Group: RTL amendments should address local rice sector’s woes


Possible amendments to the rice tariffication law (RTL) should address the ills plaguing the domestic rice sector, according to policy advocacy group Action for Economic Reforms (AER).

In a position paper submitted to the House Committee on Agriculture and Food, AER said Republic Act (RA) 11203 is just the first step towards improving rice production and efficiency.

The committee conducted a technical working group meeting on Tuesday to discuss the declining farm-gate prices of rice. A number of sectors had attributed this to the implementation of RA 11203.

“The RTL is not a silver bullet. It is a disruptive yet transformative reform but it is not a ‘be-all, end-all’ solution to the age-old problems that beset the rice sector. Even before RTL, the rice sector and agriculture as a whole were already experiencing problems. Rising inflation attributable to food prices, particularly rice was a major problem in 2018,” AER said.

The group said the aim of RTL is to make rice accessible to the public and that it has supported the local rice industry through the creation of the Rice Competitiveness Enhancement Program (RCEP), which is funded by revenues derived from importation.

The P10-billion RCEP provided beneficiaries with seeds, farm technologies, cash transfers and access to credit, it added.

AER said possible amendments to the law should complement RTL’s objectives, owing to the potential of RTL as a “long-term, sustainable solution.”

“There are more transparent and efficient ways to protect the rice industry. One of them is through tariffs, rather than having decades-long quantitative restrictions that have not significantly improved the sector’s competitiveness,” said AER Researcher Patrick Acupan.

“The solution is two-pronged: lower palay’s cost of production and strengthen the ability of farmers to sell palay at good prices. We have to improve the competitiveness of domestic producers—long-term and sustainable solutions are always better than instant or band-aid solutions.”

The House Committee on Agriculture’s Technical Working Group agreed that the lack of drying equipment and facilities forces farmers to sell palay of varying quality. As a consequence, farmers do not have much bargaining power when negotiating prices with traders.

“Implementation of such reforms must continuously be data-driven. We cannot emphasize enough the role of data in this context. The RTL also lacks a reliable forecast that farmers could rely on in predicting the seasonal trends in farm-gate prices and import arrivals,” Acupan said.

AER called on Congress to take a second look at the teeth of the Philippine Competition Commission in going after marketing cartels, an amendment of the NFA Charter to fine-tune its role given the new policy environment, and putting the National Irrigation Administration directly under the Department of Agriculture.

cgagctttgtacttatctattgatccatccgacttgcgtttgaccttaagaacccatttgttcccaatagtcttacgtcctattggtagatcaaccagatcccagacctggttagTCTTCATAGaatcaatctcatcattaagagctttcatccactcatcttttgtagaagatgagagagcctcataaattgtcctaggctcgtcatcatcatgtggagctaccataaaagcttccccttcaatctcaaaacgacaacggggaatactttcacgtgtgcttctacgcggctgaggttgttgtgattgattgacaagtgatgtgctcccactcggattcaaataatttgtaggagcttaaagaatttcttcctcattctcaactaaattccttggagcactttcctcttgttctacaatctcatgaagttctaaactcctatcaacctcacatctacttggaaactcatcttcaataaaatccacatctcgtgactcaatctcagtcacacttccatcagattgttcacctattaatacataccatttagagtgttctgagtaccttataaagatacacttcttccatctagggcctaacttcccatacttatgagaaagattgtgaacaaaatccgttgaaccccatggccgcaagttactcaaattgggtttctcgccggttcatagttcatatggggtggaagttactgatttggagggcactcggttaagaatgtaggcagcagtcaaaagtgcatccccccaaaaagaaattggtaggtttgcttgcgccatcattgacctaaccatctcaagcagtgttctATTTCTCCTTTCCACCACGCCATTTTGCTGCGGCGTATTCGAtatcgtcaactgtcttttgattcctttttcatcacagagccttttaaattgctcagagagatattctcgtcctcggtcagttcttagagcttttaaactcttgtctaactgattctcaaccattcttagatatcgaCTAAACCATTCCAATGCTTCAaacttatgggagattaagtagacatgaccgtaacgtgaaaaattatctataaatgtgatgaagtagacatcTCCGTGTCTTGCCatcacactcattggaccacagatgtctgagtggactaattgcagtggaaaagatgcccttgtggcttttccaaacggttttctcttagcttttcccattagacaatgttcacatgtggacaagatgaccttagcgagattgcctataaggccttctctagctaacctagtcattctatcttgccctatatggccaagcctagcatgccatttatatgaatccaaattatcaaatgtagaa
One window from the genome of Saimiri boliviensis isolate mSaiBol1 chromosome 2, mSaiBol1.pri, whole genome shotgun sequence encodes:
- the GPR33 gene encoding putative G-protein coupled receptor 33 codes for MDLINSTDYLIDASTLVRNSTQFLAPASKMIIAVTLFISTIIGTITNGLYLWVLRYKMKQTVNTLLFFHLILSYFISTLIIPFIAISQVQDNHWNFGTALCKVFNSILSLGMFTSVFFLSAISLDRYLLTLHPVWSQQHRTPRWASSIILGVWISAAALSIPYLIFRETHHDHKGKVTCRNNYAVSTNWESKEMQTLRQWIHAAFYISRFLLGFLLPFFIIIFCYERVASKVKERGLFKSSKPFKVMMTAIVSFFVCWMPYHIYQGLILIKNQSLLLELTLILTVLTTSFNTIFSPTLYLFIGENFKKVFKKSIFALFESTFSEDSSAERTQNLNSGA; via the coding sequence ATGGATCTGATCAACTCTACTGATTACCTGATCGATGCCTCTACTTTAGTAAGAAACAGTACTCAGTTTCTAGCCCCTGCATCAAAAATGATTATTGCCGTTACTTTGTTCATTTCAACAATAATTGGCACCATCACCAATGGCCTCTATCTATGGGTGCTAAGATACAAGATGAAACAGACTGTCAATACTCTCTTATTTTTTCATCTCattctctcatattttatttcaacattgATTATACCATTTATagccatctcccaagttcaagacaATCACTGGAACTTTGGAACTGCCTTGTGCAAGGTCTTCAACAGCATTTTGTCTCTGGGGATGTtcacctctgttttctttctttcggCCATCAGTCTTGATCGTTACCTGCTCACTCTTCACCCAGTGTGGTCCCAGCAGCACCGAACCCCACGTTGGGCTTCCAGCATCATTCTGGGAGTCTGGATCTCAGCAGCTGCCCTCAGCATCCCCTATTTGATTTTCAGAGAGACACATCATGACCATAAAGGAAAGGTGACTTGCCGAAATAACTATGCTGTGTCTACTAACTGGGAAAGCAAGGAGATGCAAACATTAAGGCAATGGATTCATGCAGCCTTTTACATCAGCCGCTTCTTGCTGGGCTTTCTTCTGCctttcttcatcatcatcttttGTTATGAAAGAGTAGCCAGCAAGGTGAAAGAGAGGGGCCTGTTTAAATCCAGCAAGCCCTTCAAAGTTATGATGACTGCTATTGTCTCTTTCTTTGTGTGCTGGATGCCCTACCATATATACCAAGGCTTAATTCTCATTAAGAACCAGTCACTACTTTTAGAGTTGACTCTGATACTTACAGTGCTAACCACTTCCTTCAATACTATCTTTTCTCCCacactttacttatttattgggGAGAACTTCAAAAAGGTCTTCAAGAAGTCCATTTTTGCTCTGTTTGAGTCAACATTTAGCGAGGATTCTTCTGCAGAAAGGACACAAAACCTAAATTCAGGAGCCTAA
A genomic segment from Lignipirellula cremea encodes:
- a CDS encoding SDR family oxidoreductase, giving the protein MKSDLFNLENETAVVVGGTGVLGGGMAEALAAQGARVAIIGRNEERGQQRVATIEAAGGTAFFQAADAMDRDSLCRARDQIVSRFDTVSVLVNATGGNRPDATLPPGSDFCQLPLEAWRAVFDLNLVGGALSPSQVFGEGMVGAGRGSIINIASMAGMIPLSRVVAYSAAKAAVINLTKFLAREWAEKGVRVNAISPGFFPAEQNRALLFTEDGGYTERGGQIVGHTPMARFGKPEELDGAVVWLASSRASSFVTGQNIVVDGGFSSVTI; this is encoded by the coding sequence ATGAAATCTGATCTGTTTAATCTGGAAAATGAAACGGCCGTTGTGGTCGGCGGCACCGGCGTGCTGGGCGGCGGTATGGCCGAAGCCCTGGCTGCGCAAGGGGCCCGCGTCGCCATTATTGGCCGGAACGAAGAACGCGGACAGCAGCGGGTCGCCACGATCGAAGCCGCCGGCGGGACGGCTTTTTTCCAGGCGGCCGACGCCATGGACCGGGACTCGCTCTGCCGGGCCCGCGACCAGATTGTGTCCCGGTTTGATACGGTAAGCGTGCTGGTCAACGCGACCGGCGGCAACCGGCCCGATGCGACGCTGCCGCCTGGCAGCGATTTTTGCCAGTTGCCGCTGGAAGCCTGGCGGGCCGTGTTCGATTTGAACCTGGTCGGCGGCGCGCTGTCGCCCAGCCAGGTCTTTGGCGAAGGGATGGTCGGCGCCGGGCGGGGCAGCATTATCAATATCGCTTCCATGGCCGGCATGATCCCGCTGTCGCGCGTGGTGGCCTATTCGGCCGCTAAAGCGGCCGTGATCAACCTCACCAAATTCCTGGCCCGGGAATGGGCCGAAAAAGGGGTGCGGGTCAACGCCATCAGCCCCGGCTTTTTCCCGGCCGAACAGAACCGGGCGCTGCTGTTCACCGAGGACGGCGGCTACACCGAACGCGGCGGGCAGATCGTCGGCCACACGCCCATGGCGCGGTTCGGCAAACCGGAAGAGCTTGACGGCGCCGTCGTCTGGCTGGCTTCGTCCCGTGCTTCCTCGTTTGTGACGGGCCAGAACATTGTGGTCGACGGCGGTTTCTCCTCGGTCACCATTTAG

“It [RTL] is a policy doomed to fail when policy-makers turn a blind eye on the binding constraints that the RTL does not inherently address. For this, other complementary policies are urgently needed to complete the reform that RTL started. Hopefully, this will protect farmers from welfare losses while securing welfare gains for our consumers.”

‘Isolated situation’

The National Economic and Development Authority (Neda) said the problem of low farm-gate prices of palay is an “isolated situation,” noting that buying price for the staple remains “generally higher” than quotations recorded last year.

During the hearing, NEDA-Agriculture, Natural Resources and Environment Staff Director Nieva Natural said the reports of some farmers’ groups that palay prices in some areas of the country have gone down are not representing the national situation.

“These [low palay prices] happening in selected areas and for limited durations,” Natural told lawmakers. “The latest preliminary data from PSA [Philippine Statistics Authority] shows that on average price of dry palay in September 2021 is still 3 percent to 5 percent higher than the prices in the same period of 2020 and 2019.”

According to Natural, rice importation due to RTL does not appear to be the primary factor for low palay prices since importation in January to September rose by only 0.51 percent year-on-year.

“We think the low palay prices [that] we experienced in some areas is primary is due to lack of bargaining powers of farmers,” she said.

“For example: they [farmers] are not organized and lack of post-harvest equipment or drying facilities, especially at this time, we are experiencing typhoons or rainy season and hence they forced to sale their palay at a cheaper price to traders because of the high moisture content [of the palay].”

She said the implementing agencies of the RTL should implement appropriate interventions such as strengthening and organizing farmers, and providing them the needed post-harvest equipment and other support interventions to make them more competitive.

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